Sunday, August 17, 2014

Sunday Essay - simplification in an IT/Internet World

A conversation at work got me wondering. The conversation focused on the way that modern communications have become a burden for many, especially in a work environment. A little later, I was listening to a radio program on the proliferation of the app. The argument was that apps originally designed for convenience had proliferated under commercial pressure to the point that they, too, had become a burden.

I am old enough to have worked in high pressure jobs in a mobile lifepre mobile, email or internet world. I actually struggle to understand just how senior staff today get any work done at all! This is a photo from Moruya; it’s breakfast time; three staff members checking their mobiles for emails. 

It’s less than thirty years since mobile, email and internet came to dominate working life. In those now distant days, I could leave work at six knowing that I had left work. Yes, ministers or departmental heavies had access to my home phone number and could ring me if something was urgent, but this rarely happened. I was free once I left work. .

During my working day, I could focus on work: yes, there were many meetings; yes, there were multiple telephone calls; yes, everybody wanted a slice of my time. But no one could simply dash of an impulse email and expect me to respond. No one could actually expect me to impose instantly to the latest “it seemed like a good idea at the time” request.

The things that we do now to senior staff, the things that they do to themselves, are actually obscene. Worse, they are grossly inefficient.

By nature, I am a recording and documentation person. I used to track my work, the things that I had to do, all the time. I did so for my staff as well. I didn’t have externally imposed quarterly targets, nor did my staff. My focus was on the maximization of output in a world of change where short term priorities were subject to constant shift. To manage this, I constantly squeezed so that we could manage short term issues while maintaining longer term work, including blue sky work that fell outside current needs but was, to my mind, possibly important.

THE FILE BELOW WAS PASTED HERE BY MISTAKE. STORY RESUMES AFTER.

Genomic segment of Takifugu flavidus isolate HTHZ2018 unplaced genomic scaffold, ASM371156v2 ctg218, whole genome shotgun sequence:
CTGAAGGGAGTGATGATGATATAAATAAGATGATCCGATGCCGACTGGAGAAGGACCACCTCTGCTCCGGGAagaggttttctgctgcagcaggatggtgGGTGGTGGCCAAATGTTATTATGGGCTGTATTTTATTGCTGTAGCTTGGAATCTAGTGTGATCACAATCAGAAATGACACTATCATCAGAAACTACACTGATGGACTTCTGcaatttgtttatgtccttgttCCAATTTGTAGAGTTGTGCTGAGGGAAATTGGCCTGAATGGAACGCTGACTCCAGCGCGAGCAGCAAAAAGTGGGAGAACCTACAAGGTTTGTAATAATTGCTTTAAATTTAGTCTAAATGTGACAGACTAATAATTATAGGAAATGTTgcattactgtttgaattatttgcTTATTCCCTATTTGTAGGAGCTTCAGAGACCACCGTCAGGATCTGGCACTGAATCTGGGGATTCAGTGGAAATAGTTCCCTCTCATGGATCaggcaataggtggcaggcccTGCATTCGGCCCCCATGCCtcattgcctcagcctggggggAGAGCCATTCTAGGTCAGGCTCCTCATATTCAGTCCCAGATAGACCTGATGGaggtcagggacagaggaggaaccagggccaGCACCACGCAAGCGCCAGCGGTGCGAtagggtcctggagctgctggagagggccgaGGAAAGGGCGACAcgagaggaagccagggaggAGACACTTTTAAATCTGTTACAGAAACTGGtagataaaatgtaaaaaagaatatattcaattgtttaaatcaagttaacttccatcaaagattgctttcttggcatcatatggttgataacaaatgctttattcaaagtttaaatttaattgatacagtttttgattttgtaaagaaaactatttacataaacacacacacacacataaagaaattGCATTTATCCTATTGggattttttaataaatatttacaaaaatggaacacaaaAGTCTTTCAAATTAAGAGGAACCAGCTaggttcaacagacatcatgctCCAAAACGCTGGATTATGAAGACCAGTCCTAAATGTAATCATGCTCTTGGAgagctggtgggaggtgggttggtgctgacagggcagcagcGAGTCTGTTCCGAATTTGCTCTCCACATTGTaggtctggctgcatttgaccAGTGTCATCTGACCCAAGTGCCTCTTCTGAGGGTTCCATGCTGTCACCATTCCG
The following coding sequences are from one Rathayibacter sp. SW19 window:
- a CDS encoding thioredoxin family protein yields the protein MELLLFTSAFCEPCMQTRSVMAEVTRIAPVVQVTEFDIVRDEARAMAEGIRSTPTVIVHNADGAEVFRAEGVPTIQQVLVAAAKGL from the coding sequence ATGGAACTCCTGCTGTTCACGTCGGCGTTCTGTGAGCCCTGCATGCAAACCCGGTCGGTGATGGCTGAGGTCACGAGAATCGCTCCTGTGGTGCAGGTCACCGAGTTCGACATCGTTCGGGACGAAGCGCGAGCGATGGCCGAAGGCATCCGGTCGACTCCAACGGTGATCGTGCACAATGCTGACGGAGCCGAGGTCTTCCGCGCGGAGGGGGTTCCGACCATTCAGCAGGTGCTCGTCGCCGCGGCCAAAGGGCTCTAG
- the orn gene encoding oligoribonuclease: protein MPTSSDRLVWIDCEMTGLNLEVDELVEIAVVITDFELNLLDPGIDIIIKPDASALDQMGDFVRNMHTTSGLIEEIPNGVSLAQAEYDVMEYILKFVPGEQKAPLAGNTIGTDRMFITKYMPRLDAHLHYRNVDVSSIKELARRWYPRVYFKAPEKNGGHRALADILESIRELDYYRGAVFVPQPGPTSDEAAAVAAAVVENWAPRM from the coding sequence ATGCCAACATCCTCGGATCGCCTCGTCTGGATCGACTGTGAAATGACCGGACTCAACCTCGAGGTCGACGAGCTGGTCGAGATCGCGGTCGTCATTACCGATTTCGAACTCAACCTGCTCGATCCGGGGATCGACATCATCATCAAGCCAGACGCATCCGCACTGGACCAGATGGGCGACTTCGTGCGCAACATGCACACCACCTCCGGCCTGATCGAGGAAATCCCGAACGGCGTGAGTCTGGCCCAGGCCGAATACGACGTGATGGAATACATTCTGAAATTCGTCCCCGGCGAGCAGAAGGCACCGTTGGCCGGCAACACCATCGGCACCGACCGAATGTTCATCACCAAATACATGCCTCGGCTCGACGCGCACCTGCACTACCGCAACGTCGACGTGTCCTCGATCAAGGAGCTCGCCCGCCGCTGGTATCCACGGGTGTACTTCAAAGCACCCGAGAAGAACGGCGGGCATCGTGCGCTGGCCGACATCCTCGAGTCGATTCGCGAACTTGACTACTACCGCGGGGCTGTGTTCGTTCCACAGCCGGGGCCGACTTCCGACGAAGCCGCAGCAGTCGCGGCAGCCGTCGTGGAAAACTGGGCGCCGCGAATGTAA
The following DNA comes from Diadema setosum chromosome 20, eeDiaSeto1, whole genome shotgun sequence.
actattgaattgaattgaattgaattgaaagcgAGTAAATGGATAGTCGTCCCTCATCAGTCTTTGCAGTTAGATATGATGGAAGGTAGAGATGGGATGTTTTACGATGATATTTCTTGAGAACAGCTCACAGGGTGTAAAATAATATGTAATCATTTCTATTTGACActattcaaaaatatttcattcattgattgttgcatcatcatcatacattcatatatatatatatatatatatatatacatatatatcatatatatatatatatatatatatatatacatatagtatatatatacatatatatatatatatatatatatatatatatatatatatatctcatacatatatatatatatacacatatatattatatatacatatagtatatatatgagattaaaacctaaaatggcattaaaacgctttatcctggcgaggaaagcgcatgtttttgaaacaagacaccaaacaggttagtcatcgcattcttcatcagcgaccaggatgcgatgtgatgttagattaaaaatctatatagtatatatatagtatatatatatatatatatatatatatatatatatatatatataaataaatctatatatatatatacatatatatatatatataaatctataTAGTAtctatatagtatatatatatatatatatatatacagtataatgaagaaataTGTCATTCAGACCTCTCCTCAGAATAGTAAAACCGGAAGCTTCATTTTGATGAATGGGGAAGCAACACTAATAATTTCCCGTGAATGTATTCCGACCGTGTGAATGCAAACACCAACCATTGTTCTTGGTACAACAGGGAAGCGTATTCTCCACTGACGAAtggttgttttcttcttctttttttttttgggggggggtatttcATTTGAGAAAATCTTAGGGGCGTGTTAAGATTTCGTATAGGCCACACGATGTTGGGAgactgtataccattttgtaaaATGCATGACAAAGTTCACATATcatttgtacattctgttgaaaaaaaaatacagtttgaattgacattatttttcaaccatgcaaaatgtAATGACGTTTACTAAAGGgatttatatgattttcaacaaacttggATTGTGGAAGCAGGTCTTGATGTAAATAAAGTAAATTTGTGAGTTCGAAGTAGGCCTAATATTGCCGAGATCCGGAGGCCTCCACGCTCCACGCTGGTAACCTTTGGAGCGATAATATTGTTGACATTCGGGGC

This work did not need short term paybacks, although that happened. This work did not have to be justified by results specified in advance. How could it? Often, I wasn’t sure whether it would have specific paybacks. How could I be? It was simply something that I thought might be important. Do this, and let’s see what it tells us.

I had reasonable expectations of my staff. They were human beings with different abilities and needs. It became in my mind a bit of a game. How to get the best results from people while recognizing their needs and making work fun?

There were rules of course, although they were simpler and less complex than those applying today. My job was not to manage the rules, but to manage while taking the rules into account. This included what we would now call rule bending, finding a way of ignoring or working around specific rules that wrongly affected individuals or the work. I did so carefully and with discretion. I could let someone have time off, but could not breach financial delegations, for example.

It has, of course, become harder to do what I did, although the principle is still followed in practice by many who just have to get the job done. With computer based systems where everything is recorded, where rules compliance can and is audited, the room for managerial discretion is greatly reduced.

I don’t have an answer to the best way of responding to the rise of systemic complexity. However, I do notice the way in which life simplification as become a popular response. It is also a response that focuses on the

The word simplification has a long history, dating to the French simplifier or Mediaeval Latin simplific─üre, to make simple. The idea of a simple life has to a long history too. But the idea of life simplification, of opting out, is much more recent.

Today, the idea of getting rid of or at least controlling the impact new technology has become central.

In business, rules are being introduced to control the use of emails. This includes the introduction of email free days or, even, rules that say emails must only be used for urgent purposes. At personal level, people are reluctant to accept business provided mobiles. If I accept this, they say, I will be expected to be on 24 hour call.

The rebellion is still in its early stags, but it is coming. The thing that interests me most is just where the rebellion will stop. My feeling is that it will be more radical than we expect. This doesn’t mean that we will stop using the new technology. Rather, we are going to use it more selectively.


Nicholas Gruen said...

Thanks Jim,

I think there are two themes in your piece - one very sotto voce. Managerialism lurks!